96%(26)25 out of 26 people found this document helpful
This preview shows page 13 - 18 out of 18 pages.
1. What is the NPV of the Base Case Scenario? Explain your work.2. What is the maximum development cost beyond which the development of the product cannot be justified?3. Explain the trade-off law for NPV versus development cost4. Explain the trade-off law for NPV versus sales volume
5. Create a graph of the Trade-off law relationship for Change in NPV vs Change in Development Cost. What is the equation of the Regressed trendline? Explain your work. Give the answer in the form y=mx+b.6. Create a graph of the Trade-off law relationship for Change in NPV vs Change in Sales Volume. What is the equation of the Regressed trendline? Explain your work. Give the answer inthe form y=mx+b.1. Read handout “Getting Started in Excel”2. Perform the exercise in the “Excel Tutorial” 3. Use the Excel workbook you built and update the worksheet ScernarioParametersto quickly analyze a new problem for the development and commercialization for a product called the “world car.” (A cheap affordable car designed for the whole world.)Step 3: Execute the PlanScenario ParametersBase Case
After plugging all the numbers into the Scenario Parameters and doing the calculations in the Base Case. The project NPV came out to be $61,888K.Here we can see that if we changed the development cost from 25,000,000 to 78,783,155.15 the NPV would be come 0.
-40%-30%-20%-10%0%10%20%30%40%-5,000-4,000-3,000-2,000-1,00001,0002,0003,0004,0005,000f(x) = - 14564.56xChange in NPV ($) vs Change in Dev Cost (%)Change in NPV ($) vs Change in Dev Cost (%)Linear (Change in NPV ($) vs Change in Dev Cost (%))Change in Development Cost, %Change in NPV, $In this graph, we can see that if change in development cost (%) goes down our Net Present Value (NPV) increases and vice versa. This makes sense because if our development cost (%) goes up then that means it takes much more money to make the project and if we sell it at a set price means we should be losing profit. And if development cost went down which would mean that the product is cheaper to make and in return we will get a bigger profit. This is the trade-off between NPV vs Development cost. We can also see that the equation for the regressed trendline is y = -14565x + 0 where m = -14565x and b = 0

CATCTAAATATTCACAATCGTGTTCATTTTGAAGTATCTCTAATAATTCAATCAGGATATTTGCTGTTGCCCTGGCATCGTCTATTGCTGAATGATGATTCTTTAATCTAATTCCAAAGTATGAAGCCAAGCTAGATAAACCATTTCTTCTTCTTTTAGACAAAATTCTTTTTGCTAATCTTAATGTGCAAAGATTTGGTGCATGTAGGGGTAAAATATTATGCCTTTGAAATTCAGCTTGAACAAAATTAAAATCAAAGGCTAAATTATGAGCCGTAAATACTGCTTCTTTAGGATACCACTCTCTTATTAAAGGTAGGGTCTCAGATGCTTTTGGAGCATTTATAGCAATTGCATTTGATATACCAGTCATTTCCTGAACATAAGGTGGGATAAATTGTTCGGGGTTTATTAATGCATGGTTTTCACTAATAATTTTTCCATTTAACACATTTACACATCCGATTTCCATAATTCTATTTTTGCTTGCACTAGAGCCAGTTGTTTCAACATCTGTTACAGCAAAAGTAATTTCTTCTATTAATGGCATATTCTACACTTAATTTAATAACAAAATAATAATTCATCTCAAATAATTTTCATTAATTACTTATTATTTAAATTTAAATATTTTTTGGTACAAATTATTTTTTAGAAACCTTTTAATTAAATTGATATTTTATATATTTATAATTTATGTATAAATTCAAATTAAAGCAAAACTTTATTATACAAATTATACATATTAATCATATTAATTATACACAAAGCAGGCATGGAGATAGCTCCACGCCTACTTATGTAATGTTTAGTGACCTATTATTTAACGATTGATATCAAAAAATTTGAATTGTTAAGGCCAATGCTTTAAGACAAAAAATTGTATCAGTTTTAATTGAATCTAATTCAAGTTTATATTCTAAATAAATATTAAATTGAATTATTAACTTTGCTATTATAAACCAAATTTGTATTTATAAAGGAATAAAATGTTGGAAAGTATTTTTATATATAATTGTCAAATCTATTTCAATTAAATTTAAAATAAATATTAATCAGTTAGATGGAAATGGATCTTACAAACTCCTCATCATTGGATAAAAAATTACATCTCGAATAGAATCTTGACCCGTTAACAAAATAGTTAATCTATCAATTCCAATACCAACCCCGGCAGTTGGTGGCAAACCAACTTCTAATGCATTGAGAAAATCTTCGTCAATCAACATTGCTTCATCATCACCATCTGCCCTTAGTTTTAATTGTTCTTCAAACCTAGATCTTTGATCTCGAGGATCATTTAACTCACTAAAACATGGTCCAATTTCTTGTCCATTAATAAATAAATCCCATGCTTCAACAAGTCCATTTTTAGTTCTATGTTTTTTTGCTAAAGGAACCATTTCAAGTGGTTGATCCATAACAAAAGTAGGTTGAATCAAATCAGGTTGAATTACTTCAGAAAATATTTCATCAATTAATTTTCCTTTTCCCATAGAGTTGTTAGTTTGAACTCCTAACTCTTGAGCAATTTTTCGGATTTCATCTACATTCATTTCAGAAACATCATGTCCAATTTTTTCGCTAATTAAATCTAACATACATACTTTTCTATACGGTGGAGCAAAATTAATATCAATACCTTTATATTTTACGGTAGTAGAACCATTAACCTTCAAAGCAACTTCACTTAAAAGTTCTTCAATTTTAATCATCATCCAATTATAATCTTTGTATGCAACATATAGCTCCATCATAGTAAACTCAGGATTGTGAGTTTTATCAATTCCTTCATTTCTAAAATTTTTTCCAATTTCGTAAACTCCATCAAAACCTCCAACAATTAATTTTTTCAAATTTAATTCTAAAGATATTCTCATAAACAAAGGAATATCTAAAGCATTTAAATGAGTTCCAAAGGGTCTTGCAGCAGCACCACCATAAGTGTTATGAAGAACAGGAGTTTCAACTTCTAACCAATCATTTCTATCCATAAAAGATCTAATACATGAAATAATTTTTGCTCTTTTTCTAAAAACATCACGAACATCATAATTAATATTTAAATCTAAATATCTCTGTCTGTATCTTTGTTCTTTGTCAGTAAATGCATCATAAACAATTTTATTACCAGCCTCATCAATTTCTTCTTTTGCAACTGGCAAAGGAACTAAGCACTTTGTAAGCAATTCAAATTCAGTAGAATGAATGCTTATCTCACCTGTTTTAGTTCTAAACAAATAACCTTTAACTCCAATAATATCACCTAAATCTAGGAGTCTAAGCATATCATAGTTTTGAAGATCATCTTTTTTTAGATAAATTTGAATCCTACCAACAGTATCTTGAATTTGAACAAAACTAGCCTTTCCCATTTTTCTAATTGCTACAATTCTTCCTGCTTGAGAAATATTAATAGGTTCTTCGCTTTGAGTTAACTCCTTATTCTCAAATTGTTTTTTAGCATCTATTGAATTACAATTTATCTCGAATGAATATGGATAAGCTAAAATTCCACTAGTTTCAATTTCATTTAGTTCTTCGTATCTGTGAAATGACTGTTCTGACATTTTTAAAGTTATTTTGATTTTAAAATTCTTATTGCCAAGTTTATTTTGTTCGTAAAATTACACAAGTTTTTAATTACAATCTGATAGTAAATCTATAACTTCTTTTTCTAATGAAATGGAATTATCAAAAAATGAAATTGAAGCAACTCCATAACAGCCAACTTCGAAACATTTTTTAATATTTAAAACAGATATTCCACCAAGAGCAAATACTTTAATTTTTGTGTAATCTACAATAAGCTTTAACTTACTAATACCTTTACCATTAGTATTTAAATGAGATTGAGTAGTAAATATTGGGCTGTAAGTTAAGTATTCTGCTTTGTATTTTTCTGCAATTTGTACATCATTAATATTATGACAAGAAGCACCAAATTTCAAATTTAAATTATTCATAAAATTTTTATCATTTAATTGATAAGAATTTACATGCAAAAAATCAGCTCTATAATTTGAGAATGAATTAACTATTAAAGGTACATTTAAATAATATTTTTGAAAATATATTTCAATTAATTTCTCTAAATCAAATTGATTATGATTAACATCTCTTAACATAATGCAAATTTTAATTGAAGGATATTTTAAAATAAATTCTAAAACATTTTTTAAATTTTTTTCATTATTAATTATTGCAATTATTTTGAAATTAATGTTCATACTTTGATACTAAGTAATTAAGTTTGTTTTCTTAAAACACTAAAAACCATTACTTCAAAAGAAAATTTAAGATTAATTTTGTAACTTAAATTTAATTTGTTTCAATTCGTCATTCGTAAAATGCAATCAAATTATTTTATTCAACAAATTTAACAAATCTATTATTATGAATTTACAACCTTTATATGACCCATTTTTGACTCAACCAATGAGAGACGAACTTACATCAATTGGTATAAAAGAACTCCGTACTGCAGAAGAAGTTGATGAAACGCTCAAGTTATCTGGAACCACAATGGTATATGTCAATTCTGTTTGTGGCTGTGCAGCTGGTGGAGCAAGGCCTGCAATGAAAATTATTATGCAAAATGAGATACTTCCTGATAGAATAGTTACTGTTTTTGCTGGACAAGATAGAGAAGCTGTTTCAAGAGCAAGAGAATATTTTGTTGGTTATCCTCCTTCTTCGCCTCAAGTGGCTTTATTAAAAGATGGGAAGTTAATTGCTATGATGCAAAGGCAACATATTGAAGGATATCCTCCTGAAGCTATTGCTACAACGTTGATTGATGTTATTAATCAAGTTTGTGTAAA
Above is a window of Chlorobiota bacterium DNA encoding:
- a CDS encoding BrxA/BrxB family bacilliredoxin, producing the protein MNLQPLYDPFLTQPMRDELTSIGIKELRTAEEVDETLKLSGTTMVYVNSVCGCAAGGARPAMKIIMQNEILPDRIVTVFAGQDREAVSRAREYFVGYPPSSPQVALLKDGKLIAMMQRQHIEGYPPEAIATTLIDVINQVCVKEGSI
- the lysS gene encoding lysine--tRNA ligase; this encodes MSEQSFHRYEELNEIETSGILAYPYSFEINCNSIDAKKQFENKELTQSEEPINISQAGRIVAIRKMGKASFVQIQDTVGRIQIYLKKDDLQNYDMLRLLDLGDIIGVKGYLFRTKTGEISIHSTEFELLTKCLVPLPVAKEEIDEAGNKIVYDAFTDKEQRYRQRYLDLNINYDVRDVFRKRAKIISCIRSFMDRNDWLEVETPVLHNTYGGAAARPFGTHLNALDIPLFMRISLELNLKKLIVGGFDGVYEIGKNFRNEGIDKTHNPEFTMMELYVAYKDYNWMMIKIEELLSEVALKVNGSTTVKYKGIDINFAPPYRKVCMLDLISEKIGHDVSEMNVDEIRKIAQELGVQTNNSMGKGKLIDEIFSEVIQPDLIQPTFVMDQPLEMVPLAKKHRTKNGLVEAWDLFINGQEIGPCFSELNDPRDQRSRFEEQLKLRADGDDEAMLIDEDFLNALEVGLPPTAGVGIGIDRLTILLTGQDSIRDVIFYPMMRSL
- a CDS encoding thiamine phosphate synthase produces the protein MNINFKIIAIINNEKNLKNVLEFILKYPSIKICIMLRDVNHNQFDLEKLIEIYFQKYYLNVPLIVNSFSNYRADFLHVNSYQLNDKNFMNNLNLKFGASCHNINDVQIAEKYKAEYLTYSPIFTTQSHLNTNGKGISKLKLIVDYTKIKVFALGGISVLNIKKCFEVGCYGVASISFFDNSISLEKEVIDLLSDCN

-40%-30%-20%-10%0%10%20%30%40%-30,000-20,000-10,000010,00020,00030,000f(x) = 84764.39xChange in NPV ($) vs Change in Sales Volume (%)Change in NPV ($) vs Change in Sales Volume (%)Linear (Change in NPV ($) vs Change in Sales Volume (%))Change in Sales Volume, %Change in NPV, $In this graph, we can see that if change in sales volume (%) goes up then our net present value goes up as well. And if sales volume goes down the NPV will also decrease. This makes sense since if our sales percentage was to go up means that we should more units and out net present value would increase. If sales volume went down means, we are losing sales and our net present value would go down. This is the trade-off between Change in NPV vs Change in Sales Volume. We can also see the regressed trendline is y = 84764x + 0 where m = 84764x and b = 0.
If there is a 10% increase in development cost. The original development cost was 15,000,000 a 10% increase would me (15,000,000) (0.1) = 1,500,000. 15,000,000 + 1,500,000 = 16,500,000 bring us to a total of $16,500,000 in development cost. To get back to our original NPV of $61,888K we would have to increase our sales & production value by a certain percentage. After doing calculations we find out that we need exactly 1,290 more sales to get back to $61,888K. Which is 1.27% increase in sales.